The PSWS is issued by PAGASA to provide warning to the public of incoming weather disturbances. These signals are raised when tropical cyclones are expected to enter the PAR and may also be upgraded or downgraded depending on the strength and proximity of the tropical cyclone. When PSWS is raised, the meteorological conditions are not yet prevailing over the area since its main purpose is to warn the public of the impending effects that the tropical cyclone would bring. The PSWS given to  a certain region is based on the intensity, size of circulation, forecast direction, and speed of the tropical cyclone (PAGASA, 2014b).

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1.4 Limitations

It is important to note that this study is based on the PSWS issued by PAGASA; storm signals are forecasted wind speeds and may not be accurate. The study is also limited to the  number of tropical cyclones that fall on every PSWS and the number of events with surge height associated with every PSWS.

1.5 Study Area

Metro Manila including Meycauayan and Obando in Bulacan were used as a pilot site for the study. It was selected considering its high population density and its vulnerability to storm surges given that it is frequented by tropical cyclones and 27% of Metro Manila is under the 10-meter LECZ.

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2.0 METHODOLOGY

2.1 Storm surge modelling

The Japan Meteorological Agency (JMA) Storm Surge Model is a numerical code that is used to simulate and predict storm surges generated by tropical cyclones (Higaki, 2006). The numerical scheme of the model is based on two dimensional shallow water equations. Other governing equations include the equation of motion and the continuity equation with air pressure and wind fields used as external forcings.

2.1.1 Parameters for storm surge modelling

The storm surge model uses storm track, bathymetric data, central atmospheric pressure, and maximum wind speed as input parameters for the model.

2.1.2 Data sources for the storm surge modelling parameters

The bathymetric data used was the ETOPO2 with 2-minute gridded elevation data. Tropical Cyclone Best Track Data from the RSMC Tokyo Typhoon Center were obtained from the JMA website. JMA releases tropical cyclone forecasts every 3 hours and can be accessed for free on their site. The best track data text files contain the latitude and longitude of the center, central pressure (hPa), maximum sustained wind speed (knots), and the radius of 50kn and 30kn winds.

2.2 Tide data

The study used values for the astronomical tide derived from WXTide, a software containing archives/catalogues of world-wide astronomical  tides (WXTide32, 2014). WXTide predicts tide levels from 1970 through 2037. It produces text  outputs of the following: daily tide list, monthly calendar, and incremental tide. It also generates BMP graphics and text tide CSV spreadsheet files. WXTide has records of worldwide time zones and solar or lunar events. The software  can save recent stations and real-time tide  states.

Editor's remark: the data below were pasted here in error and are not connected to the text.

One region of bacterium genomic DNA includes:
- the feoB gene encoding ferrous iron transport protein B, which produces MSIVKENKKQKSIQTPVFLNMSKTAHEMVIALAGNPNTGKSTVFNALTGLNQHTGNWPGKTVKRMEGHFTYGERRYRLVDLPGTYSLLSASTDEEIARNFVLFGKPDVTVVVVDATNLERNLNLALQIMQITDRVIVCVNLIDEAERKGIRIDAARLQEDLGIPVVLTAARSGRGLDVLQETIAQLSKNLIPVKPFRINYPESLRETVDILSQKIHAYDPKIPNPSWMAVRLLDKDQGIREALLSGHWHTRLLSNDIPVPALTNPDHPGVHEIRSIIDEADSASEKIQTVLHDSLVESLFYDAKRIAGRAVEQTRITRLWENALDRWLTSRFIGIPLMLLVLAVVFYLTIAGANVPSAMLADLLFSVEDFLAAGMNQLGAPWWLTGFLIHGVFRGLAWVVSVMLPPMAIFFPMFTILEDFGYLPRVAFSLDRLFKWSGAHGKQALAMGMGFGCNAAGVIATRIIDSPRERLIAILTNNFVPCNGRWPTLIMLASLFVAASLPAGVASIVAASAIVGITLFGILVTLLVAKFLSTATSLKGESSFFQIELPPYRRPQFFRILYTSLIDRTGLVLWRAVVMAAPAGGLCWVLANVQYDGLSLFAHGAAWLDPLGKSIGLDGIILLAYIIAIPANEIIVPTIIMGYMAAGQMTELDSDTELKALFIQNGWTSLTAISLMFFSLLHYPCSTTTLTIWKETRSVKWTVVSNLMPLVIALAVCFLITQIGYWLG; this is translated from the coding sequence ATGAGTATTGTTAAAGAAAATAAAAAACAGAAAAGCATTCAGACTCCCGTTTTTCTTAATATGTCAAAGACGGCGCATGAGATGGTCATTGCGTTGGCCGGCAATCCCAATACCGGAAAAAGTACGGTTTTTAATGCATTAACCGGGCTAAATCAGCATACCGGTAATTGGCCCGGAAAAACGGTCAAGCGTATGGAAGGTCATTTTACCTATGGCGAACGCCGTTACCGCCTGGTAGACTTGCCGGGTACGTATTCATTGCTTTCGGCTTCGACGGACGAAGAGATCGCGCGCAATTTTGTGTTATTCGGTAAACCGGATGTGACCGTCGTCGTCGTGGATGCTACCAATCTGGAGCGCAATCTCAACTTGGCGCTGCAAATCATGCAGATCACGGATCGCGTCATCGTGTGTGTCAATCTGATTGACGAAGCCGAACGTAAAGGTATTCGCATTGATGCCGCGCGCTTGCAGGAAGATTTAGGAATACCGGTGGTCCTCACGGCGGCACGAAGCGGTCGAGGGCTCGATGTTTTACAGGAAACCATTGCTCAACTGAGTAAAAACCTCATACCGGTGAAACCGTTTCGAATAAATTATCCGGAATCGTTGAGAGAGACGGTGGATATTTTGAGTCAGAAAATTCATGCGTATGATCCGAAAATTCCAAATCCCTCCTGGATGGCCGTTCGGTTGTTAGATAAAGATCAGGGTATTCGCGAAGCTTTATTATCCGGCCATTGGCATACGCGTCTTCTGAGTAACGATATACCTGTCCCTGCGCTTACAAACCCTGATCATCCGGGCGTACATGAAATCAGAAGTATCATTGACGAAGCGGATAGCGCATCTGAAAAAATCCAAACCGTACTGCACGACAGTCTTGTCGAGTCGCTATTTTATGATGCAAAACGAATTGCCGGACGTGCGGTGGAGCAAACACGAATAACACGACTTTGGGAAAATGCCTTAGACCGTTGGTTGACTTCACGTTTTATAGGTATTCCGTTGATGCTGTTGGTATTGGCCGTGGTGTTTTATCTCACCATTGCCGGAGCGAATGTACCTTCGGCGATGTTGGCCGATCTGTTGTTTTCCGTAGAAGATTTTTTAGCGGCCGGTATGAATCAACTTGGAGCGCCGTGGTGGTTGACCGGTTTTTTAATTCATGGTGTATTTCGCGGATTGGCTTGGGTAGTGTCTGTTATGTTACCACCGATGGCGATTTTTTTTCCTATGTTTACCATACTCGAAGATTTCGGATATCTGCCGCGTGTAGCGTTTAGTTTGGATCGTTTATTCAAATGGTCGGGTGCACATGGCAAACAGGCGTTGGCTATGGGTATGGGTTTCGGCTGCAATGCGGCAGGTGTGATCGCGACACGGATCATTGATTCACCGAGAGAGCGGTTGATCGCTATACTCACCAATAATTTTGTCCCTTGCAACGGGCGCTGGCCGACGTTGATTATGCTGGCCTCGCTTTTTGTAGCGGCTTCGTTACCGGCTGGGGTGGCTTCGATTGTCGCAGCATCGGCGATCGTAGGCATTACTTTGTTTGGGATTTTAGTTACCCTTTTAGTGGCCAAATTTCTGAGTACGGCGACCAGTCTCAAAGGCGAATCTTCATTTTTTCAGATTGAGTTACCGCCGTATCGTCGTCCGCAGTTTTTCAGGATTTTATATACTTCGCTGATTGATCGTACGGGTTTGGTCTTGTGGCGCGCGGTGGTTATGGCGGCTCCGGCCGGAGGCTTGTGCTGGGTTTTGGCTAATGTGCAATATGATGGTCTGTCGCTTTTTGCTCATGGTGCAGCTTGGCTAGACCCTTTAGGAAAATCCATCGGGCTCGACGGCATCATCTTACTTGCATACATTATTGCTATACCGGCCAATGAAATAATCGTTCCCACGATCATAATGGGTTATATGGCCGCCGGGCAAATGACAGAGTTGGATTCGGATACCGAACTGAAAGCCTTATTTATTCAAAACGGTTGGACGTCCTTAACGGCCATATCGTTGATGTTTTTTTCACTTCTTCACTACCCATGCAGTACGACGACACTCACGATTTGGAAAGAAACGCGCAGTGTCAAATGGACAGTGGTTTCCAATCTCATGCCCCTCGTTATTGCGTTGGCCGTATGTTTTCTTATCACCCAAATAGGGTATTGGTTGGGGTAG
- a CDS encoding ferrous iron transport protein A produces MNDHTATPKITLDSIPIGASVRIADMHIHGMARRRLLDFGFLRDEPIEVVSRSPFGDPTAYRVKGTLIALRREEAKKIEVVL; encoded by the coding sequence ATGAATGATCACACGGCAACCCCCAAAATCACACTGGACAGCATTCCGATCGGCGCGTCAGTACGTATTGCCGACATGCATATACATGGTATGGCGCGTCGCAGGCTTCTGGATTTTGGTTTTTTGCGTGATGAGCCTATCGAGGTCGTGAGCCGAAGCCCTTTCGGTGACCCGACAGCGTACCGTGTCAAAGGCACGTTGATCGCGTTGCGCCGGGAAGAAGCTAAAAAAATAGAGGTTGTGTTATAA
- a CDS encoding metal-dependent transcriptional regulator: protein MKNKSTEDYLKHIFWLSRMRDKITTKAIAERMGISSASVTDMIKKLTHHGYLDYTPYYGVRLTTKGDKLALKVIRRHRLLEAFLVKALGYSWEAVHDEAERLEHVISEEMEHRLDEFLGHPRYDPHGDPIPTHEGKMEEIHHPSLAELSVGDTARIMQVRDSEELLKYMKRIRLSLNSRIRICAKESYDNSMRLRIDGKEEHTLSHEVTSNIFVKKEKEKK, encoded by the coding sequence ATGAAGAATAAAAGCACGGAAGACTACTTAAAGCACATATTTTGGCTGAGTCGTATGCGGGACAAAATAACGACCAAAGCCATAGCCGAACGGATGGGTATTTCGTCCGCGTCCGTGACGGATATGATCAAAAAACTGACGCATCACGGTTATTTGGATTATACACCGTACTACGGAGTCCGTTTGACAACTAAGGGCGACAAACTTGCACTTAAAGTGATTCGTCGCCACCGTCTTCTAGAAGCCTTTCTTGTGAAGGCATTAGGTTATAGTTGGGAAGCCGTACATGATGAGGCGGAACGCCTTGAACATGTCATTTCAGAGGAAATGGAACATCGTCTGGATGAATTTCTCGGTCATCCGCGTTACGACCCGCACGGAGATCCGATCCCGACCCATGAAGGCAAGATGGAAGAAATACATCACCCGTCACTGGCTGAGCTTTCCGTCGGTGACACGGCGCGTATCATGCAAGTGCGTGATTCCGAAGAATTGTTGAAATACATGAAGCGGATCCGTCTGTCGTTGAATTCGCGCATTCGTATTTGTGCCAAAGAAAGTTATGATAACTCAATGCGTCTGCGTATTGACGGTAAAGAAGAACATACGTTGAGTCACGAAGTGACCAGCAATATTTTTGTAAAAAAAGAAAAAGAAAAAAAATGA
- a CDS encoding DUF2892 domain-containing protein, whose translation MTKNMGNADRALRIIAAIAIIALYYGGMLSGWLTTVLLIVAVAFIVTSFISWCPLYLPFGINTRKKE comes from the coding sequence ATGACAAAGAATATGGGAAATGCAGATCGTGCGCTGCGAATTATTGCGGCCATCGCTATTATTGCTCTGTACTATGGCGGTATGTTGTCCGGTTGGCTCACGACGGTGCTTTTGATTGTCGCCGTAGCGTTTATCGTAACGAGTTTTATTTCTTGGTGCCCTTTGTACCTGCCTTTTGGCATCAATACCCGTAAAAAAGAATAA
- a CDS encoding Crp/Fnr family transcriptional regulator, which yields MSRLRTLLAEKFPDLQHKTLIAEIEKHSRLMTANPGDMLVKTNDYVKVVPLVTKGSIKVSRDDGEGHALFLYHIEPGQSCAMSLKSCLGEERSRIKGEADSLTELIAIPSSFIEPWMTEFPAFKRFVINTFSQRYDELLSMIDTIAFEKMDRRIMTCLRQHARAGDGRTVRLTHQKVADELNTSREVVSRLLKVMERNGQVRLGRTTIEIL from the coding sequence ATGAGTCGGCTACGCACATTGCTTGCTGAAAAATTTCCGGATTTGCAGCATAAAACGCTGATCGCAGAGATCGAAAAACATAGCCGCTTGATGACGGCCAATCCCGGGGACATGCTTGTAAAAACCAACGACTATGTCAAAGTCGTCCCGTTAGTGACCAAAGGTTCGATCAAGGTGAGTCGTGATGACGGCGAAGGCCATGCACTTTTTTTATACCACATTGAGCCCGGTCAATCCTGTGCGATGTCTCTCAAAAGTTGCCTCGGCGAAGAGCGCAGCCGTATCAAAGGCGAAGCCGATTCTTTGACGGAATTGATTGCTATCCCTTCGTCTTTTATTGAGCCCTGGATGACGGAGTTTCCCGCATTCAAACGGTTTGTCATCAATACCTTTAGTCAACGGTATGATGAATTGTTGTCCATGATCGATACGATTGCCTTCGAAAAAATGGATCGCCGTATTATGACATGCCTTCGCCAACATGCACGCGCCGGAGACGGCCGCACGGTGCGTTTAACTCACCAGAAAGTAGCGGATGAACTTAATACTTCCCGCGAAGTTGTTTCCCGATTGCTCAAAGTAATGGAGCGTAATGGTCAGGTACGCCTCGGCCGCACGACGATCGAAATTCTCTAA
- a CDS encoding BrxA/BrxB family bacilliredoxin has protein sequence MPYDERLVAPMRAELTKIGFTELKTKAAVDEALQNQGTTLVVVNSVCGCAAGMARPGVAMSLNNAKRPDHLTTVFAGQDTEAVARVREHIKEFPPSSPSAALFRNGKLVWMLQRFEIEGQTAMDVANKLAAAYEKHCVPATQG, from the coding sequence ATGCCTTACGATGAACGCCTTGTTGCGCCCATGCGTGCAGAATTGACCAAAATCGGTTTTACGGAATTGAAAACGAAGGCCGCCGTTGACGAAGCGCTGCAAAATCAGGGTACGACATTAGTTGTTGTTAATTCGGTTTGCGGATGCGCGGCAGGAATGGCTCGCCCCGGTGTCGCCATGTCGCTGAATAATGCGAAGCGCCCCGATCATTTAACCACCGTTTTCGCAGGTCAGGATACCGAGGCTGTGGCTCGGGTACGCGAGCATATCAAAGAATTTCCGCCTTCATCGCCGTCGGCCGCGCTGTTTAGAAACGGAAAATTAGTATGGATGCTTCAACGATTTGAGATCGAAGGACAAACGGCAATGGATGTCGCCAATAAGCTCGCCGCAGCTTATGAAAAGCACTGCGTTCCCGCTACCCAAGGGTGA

2.3 Flood Modelling

The proponents of the study used FLO-2D PRO, a Grid Developer System software that has maps with topographies and creates models based on the grid topographies, boundaries, and tides. This software is used in river studies and unconfined flood analyses, and is approved  by the Federal Emergency Management Agency  of the United States of America (FEMA). FLO-2D is a combined hydrologic and hydraulic model  (FLO-2D Software, 2014). The software integrates river and floodplain flood routing. The following data are required for FLO-2D to simulate the flow of water: Digital Terrain Model (bare earth) data at 5 meter resolution,  hydrologic data (including rainfall and discharge hydrographs), and floodplain and channel detail. It also takes into account various parameters and detail features, such as surface roughness, street flow, presence of walls and levees, hydraulic structures, vegetation, and soil  type.

2.4 Probability of exceedance

The storm surge numerical models greatly depend on the accuracy of the forecast of typhoon’s track, size, and intensity. Forecasting the storm surge height and time series with a hundred percent precision imposes great difficulty, since even the best typhoon forecasts still have considerable uncertainty.

The exceedance probability curve gives the forecast probability that a particular parameter quantity will be exceeded at the location in question, for a given season for a given time (NWS-NOAA, 2012). This graphical representation describes the probability that some various levels of loss will be exceeded over a future time period or will be surpassed over a given time (Grossi and Kunreuther, 2005). Forecast curves also show the percentage anomaly of the most favored tercile  of the climatological distribution: below normal, near normal, and above normal.

The storm surge time series generated by tropical cyclones were categorized according to the PSWS released when the typhoon passed a certain area. Each PSWS is grouped in terms of the maximum sustained winds of the tropical cyclones. Of all the storm surge time series plotted by historical tropical cyclone PSWS since 1971, it is difficult to select which actual typhoon-induced storm surge time series is  likely to behave the same as the typhoon to be forecasted.

To find the most accurate solution, the researchers used the probability of exceedance  to evaluate the storm surge time series curves. For each region, the PSWS released for the tropical cyclones that affected the aforesaid region were categorized in order to determine the surge time series. The surge time series gives the change in surge height for each  typhoon. Thetropical cyclones that produced the highest surge can be observed in this probability curves. The percentage of the exceedance curve determines the probability of a certain typhoon-induced storm surge to behave within a certain exceedance range. A typhoon with 1% exceedance probability would produce storm surge of greatest intensity than those of the storm surges produced of the other historical tropical cyclones.

2.5 Nature of Occupancy and Probability of Exceedance

The corresponding probabilities of exceedance were determined based on the classification of structures by nature of occupancy from the National Structural Code of the Philippines.